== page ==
A Community and Forum For Aquaponic Gardeners
Helping each other to learn and grow big nutritious plants and fish to help feed the world.
Latest Activity: Apr 30
Thank you all for joining my group, I hope to do a lot with all anyone interested. Please tell me any event suggestions you would like us to do.
Started by Dr. George B. Brooks, Jr. Mar 21.
Started by Dr. George B. Brooks, Jr. Jan 4, 2018.
The member map link is at the top of this page right in the center
hope this helps!
@Matt. Ask for Tom Rothweiler. (http://www.chemlabsupply.com/) Sheri just admit it, you have good fish. ;-). Photo: Strength test proof of concept 2 x 4ft x 1 inch blue board raft. About 9 pounds of bricks. Good but I think 1.5 inch thickness will be safer and more cost effective.
Getting caught up and going back a couple months…Bob Rowe, I can't believe it's been 2 months since you were here! How're the fish doing? Do you still have duckweed growing?
Matt, it sounds like you'll be making your way down here one day with Jim. It'll be good to meet you. When you get here, I'll show you why these two cheapskates chose to use hydroton. :) But seriously, hydroton was our biggest investment.
Bob C., that was an interesting article about the super weeds. Not surprising, is it? Thanks for posting it.
Jacques, what a great hoop house!! Be sure your mosquitoes are mosquitoes and not midges or fungus gnats. The gnats do no harm that I can find, and the midge larvae are great food for your fish (they're commonly known as bloodworms.) If the critters are sucking your blood, they're definitely mosquitoes!
John, your worms are breeding! Compost worms are bisexual. The large ring on them is their sex organ. When they're mature, they'll do exactly what your picture shows. Both will leave the union with fertilized eggs that they'll lay. A worm egg holds up to 14 young. That's one of the best pictures I've seen of mating worms!
I'd love to take credit for your tough fish, but I can't. Tilapia never cease to amaze me with their adaptability! With your story and Larry's, I've now heard of four different people whose tilapia survived to the mid 40's. I'm so glad yours made it through!
Larry, I’m SO sorry to hear that so many of yours didn't, but I'm glad your's are breeding well.
Nathaniel, If you're interested, we sell tilapia food produced by Rena for $2/lb, or if you want a 55 lb bag, we ask $65. Our fish have preferred it over Aquamax, and grown very well. It's 1/8", which we use for all sized fish from fingerling to dinner sized. You can call/text me at 480-889-4374.
Re: Aphid control. With the sun coming, aphids and other pests are going to get worse…they always do as the weather warms. They attack stressed plants more than healthy ones, but I'm very skeptical about the idea that they never attack healthy plants. Be cautious about using soap or oils in an AP garden…you don't want anything mucking the system or affecting the water. Garlic, cayenne, and cinnamon are good to brew into tea to spray on plants. My favorite is worm tea. It seems to work the best and it gives plants a nutrient boost.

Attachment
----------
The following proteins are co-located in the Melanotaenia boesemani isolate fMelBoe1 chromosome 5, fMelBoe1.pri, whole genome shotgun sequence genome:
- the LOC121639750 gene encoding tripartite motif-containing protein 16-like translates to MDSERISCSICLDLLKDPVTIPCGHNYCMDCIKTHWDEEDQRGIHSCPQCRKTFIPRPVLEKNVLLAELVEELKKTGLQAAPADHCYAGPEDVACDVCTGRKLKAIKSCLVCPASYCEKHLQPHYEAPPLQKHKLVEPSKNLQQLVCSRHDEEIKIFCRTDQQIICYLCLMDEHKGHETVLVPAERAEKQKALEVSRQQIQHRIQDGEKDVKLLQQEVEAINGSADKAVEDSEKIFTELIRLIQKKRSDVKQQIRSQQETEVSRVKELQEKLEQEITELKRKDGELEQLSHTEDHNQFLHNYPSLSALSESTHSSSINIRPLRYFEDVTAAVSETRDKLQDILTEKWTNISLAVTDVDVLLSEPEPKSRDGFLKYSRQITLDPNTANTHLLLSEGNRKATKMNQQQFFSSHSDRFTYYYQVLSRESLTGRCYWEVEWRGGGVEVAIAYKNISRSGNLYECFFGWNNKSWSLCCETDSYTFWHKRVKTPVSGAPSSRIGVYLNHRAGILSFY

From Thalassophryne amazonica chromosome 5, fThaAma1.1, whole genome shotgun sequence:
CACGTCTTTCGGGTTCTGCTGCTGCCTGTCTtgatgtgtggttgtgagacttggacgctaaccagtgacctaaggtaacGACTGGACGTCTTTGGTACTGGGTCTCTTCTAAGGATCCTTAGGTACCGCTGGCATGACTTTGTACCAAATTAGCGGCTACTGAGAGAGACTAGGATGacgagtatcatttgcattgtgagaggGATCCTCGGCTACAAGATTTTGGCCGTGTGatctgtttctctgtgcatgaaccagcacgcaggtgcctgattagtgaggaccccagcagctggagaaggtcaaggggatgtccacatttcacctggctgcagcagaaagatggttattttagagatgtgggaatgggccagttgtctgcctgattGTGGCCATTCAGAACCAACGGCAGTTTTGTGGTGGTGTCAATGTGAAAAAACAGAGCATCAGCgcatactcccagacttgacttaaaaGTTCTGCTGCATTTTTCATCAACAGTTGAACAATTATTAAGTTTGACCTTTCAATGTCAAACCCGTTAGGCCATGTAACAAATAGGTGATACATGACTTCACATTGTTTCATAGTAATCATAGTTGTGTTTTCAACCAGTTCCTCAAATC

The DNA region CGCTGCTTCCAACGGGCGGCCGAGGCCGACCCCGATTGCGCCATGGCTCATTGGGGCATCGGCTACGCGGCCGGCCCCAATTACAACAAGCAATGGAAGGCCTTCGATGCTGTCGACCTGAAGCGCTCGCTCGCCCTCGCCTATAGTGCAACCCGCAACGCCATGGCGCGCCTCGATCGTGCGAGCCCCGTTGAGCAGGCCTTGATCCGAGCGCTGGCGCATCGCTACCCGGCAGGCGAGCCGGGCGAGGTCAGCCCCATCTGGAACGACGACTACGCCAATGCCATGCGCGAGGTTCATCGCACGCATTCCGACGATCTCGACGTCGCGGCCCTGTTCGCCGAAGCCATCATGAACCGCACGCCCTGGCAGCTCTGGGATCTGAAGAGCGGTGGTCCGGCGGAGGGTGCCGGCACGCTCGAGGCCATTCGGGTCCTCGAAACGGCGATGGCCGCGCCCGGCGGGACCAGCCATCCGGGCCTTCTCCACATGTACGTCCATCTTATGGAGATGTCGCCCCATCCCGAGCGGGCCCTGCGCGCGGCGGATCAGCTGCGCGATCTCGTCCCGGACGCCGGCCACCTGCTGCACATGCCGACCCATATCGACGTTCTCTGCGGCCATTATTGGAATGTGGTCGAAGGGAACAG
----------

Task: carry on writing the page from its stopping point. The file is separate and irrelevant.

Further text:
Hi, All! Well, I haven't been on December. I've had good intentions, but little time. I'm sorry I didn't get on to respond to direct questions, too! The holidays were busy and then Bob popped the bicep muscle off his bone, so he had surgery & is in rehab. The upside is he's home & working on projects. :)
We've built a milking shed for our cow, our bull-calf is 2.5 months old now, we have 12 laying chicks in the brooder to replace older ladies, and we have oodles of meat chickens scheduled for delivery on the 15th. We also made the SupUrban Farm (Superb Urban Farm Education) official. We just built out a classroom, so within a month we'll be offering classes on everything from growing worms to eating rabbits, including classes on Aquaponics. I'm currently planning on an intro class, a class on siphons (bell, bridge, and overflow), and a workshop on AP design. Any other ideas? BTW, I'm teaching a Square Foot Garden class on 3/11 for the Valley Permaculture Alliance, if anyone's interested.
None of this is related to A/P, though. Our system is fine; we harvest fish every month or two and are now on our 2nd planting for the spring. We just added a separate ½ barrel for tomatoes. We have plans to convert part of our square foot garden into a floating bed, and we'll be adding an NFT section, too. That'll just about give us a little of everything!
Raising the same plants in the soil, the media A/P and the floating, our A/P plants grew nearly 3 times faster and much larger than the soil plants! That includes a variety of lettuces, radishes, turnips, beets, and cucumbers. Between media and floating, the root plants and larger plants did better in the media, but everything else was as good in the floating bed. Leaf plants are easier to manage in the floating bed.
We survived the freezing winter pretty well. The only outdoor plant loss was the tomatoes; everything else we covered with cloth. Our AP is in the greenhouse and wasn't affected except for a slowdown in growth. During the worst days we turned off the pumps at night to conserve any warmth in the tanks. The plants did OK, and the fish did, too.
Thanks Dr Brooks, I'll check them out!
For a good chemical supply store that understands aquaculture try Chem Lab Supply in Phoenix
@Vlad, I'll pick one up and let you know the readings. I'll also see if I can find some Potassium bicarbonate around the valley.
Where is the member map please?
Everyone please add your location to the member map.
If your a newbie here please add your location to the member map.
Welcome toAquaponic Gardening
Sign Upor Sign In
Or sign in with:
© 2019 Created by Sylvia Bernstein.
Report an Issue |
Terms of Service
Please check your browser settings or contact your system administrator.